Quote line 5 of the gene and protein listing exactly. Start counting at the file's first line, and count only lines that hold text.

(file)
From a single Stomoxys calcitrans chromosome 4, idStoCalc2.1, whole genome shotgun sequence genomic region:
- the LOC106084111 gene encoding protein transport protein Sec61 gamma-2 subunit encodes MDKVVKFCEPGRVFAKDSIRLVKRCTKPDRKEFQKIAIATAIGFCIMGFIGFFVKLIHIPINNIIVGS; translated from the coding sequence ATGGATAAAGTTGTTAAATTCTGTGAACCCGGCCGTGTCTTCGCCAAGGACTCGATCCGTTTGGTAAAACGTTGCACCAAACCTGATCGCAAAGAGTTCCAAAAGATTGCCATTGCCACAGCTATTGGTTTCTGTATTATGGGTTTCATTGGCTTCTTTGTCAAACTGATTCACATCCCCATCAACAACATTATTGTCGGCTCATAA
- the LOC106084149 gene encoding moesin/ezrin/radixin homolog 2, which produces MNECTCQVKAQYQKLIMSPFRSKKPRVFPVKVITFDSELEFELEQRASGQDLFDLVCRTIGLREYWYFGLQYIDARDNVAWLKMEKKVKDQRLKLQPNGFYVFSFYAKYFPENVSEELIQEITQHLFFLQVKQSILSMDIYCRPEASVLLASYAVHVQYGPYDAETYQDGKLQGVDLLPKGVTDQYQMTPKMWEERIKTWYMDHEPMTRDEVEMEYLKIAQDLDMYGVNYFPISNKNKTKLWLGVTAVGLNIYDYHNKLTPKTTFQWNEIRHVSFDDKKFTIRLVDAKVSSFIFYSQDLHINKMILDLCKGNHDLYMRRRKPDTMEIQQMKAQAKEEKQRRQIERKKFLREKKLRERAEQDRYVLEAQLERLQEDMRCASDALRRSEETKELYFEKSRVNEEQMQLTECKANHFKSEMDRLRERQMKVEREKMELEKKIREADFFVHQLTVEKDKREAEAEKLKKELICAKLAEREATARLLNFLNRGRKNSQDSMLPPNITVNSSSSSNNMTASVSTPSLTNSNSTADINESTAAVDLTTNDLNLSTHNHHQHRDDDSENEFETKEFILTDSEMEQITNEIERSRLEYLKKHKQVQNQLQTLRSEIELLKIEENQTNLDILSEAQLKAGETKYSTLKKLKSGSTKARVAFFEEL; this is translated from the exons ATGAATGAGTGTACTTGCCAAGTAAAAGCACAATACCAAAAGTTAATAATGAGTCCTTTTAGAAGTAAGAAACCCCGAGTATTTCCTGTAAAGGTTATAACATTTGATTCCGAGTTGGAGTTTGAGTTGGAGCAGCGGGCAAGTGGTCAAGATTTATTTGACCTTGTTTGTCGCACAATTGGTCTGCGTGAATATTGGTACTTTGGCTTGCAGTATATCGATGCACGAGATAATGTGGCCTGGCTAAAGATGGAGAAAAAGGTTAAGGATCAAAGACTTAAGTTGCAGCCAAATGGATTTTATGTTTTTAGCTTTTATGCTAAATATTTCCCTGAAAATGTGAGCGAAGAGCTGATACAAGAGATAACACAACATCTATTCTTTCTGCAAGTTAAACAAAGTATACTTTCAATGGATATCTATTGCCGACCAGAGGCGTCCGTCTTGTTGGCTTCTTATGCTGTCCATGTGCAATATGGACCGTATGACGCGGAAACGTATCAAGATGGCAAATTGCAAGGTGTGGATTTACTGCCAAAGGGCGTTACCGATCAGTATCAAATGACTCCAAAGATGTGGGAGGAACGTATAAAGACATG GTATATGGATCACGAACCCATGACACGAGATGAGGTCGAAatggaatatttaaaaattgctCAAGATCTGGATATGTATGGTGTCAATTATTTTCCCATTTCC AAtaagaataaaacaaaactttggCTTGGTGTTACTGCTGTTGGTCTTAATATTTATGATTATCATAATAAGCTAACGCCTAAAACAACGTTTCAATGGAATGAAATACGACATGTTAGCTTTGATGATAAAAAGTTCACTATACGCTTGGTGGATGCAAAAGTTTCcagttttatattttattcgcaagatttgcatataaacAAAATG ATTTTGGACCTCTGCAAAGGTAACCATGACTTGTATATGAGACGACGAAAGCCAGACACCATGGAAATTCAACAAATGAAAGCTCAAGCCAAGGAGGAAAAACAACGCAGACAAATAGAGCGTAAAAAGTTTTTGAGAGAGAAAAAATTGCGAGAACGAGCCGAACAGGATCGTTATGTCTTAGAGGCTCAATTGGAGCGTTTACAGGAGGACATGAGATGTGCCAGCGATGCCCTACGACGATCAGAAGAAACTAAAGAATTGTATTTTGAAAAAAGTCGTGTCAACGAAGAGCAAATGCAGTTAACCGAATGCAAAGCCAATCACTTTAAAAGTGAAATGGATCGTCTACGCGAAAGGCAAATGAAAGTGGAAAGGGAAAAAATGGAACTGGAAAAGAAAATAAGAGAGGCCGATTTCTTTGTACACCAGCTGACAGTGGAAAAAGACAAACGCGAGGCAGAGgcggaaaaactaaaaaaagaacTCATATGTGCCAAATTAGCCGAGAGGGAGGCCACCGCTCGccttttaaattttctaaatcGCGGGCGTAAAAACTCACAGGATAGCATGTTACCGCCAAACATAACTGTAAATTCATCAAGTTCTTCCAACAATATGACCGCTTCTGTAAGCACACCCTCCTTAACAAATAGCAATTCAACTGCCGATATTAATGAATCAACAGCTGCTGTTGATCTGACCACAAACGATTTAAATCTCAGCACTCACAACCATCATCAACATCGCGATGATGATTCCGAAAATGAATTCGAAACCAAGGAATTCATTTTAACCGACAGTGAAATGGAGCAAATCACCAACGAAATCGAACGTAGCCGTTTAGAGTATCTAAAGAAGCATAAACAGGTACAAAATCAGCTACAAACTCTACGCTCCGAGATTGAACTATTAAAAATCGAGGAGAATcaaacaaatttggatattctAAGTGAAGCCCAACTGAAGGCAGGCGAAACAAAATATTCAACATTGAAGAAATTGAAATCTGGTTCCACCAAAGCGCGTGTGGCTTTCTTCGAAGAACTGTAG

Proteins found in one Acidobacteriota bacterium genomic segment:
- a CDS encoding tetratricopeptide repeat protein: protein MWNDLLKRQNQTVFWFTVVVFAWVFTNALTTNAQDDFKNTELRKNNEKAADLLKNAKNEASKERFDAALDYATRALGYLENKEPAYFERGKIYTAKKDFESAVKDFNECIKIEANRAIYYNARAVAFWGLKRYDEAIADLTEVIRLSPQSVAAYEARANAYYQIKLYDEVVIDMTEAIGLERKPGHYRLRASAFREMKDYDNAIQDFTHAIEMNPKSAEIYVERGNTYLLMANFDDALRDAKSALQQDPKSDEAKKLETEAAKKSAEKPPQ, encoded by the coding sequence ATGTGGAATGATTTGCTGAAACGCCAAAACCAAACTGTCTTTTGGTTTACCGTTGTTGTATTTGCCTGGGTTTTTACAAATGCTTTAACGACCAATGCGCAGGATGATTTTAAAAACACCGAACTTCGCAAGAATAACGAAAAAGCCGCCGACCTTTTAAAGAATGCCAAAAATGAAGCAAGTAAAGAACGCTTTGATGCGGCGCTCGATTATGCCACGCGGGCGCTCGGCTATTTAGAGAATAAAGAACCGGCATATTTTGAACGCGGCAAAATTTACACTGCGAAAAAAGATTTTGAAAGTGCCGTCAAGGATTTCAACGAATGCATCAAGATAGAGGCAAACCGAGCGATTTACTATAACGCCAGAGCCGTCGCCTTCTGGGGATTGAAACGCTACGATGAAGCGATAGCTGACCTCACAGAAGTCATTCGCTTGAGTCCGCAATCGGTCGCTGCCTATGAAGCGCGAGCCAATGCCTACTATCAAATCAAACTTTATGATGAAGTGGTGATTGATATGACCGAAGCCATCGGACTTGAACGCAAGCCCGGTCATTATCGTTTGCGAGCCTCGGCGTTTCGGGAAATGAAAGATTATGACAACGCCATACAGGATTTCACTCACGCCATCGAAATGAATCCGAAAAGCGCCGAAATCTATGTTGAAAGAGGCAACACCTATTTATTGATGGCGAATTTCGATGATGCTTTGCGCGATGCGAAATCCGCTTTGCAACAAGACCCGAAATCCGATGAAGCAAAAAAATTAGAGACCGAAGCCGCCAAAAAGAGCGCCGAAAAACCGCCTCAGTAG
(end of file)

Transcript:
- a CDS encoding tetratricopeptide repeat protein: protein MWNDLLKRQNQTVFWFTVVVFAWVFTNALTTNAQDDFKNTELRKNNEKAADLLKNAKNEASKERFDAALDYATRALGYLENKEPAYFERGKIYTAKKDFESAVKDFNECIKIEANRAIYYNARAVAFWGLKRYDEAIADLTEVIRLSPQSVAAYEARANAYYQIKLYDEVVIDMTEAIGLERKPGHYRLRASAFREMKDYDNAIQDFTHAIEMNPKSAEIYVERGNTYLLMANFDDALRDAKSALQQDPKSDEAKKLETEAAKKSAEKPPQ, encoded by the coding sequence ATGTGGAATGATTTGCTGAAACGCCAAAACCAAACTGTCTTTTGGTTTACCGTTGTTGTATTTGCCTGGGTTTTTACAAATGCTTTAACGACCAATGCGCAGGATGATTTTAAAAACACCGAACTTCGCAAGAATAACGAAAAAGCCGCCGACCTTTTAAAGAATGCCAAAAATGAAGCAAGTAAAGAACGCTTTGATGCGGCGCTCGATTATGCCACGCGGGCGCTCGGCTATTTAGAGAATAAAGAACCGGCATATTTTGAACGCGGCAAAATTTACACTGCGAAAAAAGATTTTGAAAGTGCCGTCAAGGATTTCAACGAATGCATCAAGATAGAGGCAAACCGAGCGATTTACTATAACGCCAGAGCCGTCGCCTTCTGGGGATTGAAACGCTACGATGAAGCGATAGCTGACCTCACAGAAGTCATTCGCTTGAGTCCGCAATCGGTCGCTGCCTATGAAGCGCGAGCCAATGCCTACTATCAAATCAAACTTTATGATGAAGTGGTGATTGATATGACCGAAGCCATCGGACTTGAACGCAAGCCCGGTCATTATCGTTTGCGAGCCTCGGCGTTTCGGGAAATGAAAGATTATGACAACGCCATACAGGATTTCACTCACGCCATCGAAATGAATCCGAAAAGCGCCGAAATCTATGTTGAAAGAGGCAACACCTATTTATTGATGGCGAATTTCGATGATGCTTTGCGCGATGCGAAATCCGCTTTGCAACAAGACCCGAAATCCGATGAAGCAAAAAAATTAGAGACCGAAGCCGCCAAAAAGAGCGCCGAAAAACCGCCTCAGTAG